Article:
WRDA has been working on the urgent issue of perinatal and maternal mental health since 2017. The health inspection body the RQIA published a damning report into the state of perinatal mental health services just before the collapse of the NI Executive. AS a result of the political situation, the important recommendations they made have not yet been implemented. These include things like creating a specialist mental health mother and baby unit so that mums with acute conditions who need inpatient care do not have to be separated from their babies. The report also calls for specialist multi-disciplinary teams in all health trusts including midwives trained in perinatal mental health, clinical psychologists, psychiatrists etc. There are currently only a handful of specialist providers and all are situated in the Belfast trust.
WRDA’s aim is to bring the voices of women from disadvantaged communities into the heart of the campaign for better mental health services for mums. We know that women from low income households are much more likely to be diagnosed with post-natal depression than those from more affluent backgrounds. Many women have told us they feel it is harder for them to ask for help because healthcare professionals can be quicker to judge them and make child protection referrals. This fear is backed up by evidence from around the UK which shows that child protection referrals have spiked in low income areas since the roll out of austerity and welfare cuts.
WRDA has worked with mental health charities such as Inspire Wellbeing and Aware NI to deliver maternal mental health awareness raising sessions in women’s centres. We also designed a bespoke information leaflet which you can download here. We trained staff and volunteers in women’s centres to be maternal mental health champions in recognition of the vital role women’s organisations play in the community as a trusted source of support for women who are struggling to cope.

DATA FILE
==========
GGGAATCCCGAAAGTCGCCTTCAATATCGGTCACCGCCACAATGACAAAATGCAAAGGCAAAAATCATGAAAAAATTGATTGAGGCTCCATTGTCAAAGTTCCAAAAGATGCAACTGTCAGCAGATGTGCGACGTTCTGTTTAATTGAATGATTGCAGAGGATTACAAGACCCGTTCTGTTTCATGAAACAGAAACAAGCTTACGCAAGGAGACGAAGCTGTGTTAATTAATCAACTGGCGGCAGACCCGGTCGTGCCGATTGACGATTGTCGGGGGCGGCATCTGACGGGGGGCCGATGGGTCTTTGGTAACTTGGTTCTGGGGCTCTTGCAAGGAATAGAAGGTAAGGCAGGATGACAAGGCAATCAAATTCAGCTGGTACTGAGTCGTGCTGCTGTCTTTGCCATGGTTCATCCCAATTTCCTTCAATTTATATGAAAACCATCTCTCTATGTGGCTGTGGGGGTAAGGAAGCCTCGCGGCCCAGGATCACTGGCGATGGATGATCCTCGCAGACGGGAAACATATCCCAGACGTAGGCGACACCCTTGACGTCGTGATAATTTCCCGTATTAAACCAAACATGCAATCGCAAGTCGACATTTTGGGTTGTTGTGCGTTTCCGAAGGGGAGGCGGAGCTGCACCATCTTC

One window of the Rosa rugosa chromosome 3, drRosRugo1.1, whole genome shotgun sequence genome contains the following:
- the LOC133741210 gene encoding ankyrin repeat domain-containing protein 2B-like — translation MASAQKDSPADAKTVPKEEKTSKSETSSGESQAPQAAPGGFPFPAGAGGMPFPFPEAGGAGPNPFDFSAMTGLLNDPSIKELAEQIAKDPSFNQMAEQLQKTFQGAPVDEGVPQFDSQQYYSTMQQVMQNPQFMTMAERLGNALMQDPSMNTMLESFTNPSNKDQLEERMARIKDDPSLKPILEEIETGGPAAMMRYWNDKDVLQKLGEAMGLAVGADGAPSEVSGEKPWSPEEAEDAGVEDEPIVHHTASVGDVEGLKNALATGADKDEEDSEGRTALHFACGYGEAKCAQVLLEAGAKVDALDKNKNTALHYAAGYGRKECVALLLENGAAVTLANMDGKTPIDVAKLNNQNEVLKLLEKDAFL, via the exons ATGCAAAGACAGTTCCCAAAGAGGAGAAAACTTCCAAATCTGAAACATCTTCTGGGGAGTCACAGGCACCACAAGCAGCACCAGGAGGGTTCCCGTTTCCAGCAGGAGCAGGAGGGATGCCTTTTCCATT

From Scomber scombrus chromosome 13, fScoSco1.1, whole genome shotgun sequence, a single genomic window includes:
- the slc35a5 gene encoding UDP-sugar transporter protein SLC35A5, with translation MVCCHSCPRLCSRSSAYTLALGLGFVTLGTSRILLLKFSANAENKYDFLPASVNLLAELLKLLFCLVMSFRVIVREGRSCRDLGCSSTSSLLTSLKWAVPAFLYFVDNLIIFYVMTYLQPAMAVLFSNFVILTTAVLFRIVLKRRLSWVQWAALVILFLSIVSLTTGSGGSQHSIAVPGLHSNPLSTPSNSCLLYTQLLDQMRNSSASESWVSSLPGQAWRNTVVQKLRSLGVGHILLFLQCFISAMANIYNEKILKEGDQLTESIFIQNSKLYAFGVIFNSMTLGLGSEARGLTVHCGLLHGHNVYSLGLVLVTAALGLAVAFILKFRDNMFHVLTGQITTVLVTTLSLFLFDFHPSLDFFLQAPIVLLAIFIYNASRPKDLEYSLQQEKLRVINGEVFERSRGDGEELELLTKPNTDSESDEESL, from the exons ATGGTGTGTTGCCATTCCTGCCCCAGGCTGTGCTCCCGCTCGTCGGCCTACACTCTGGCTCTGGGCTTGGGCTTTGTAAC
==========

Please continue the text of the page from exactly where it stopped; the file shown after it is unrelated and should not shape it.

Our flagship project on this issue is MAS – Maternal Advocacy and Support. This 6 month pilot project was funded by Belfast City Council and involved setting up peer support groups in women’s centres for women to explore issues related to maternal mental health, gain tools and strategies for staying well, and give feedback directly to service providers about how they could do better in supporting women. You can read the evaluation of the MAS pilot project here. A total of 25 mums from 5 women’s centres completed the programme and received certificates at a showcase event in Belfast City Hall. The event, which was called BRAVE, was featured on NVTV’s news programme ‘The Round-Up’ which you can watch here. Some of the group have also gone on to meet with the Chief Medical Officer and deliver a presentation to midwives in the Royal Hospital.
We are currently seeking funding to roll out the MAS Project to 8 women’s centres and develop this peer support and advocacy model in the long term. Watch this space for updates. We will continue to lobby for better services for mums and we are proud to support the Maternal Mental Health Alliance’s Everyone’s Business Campaign.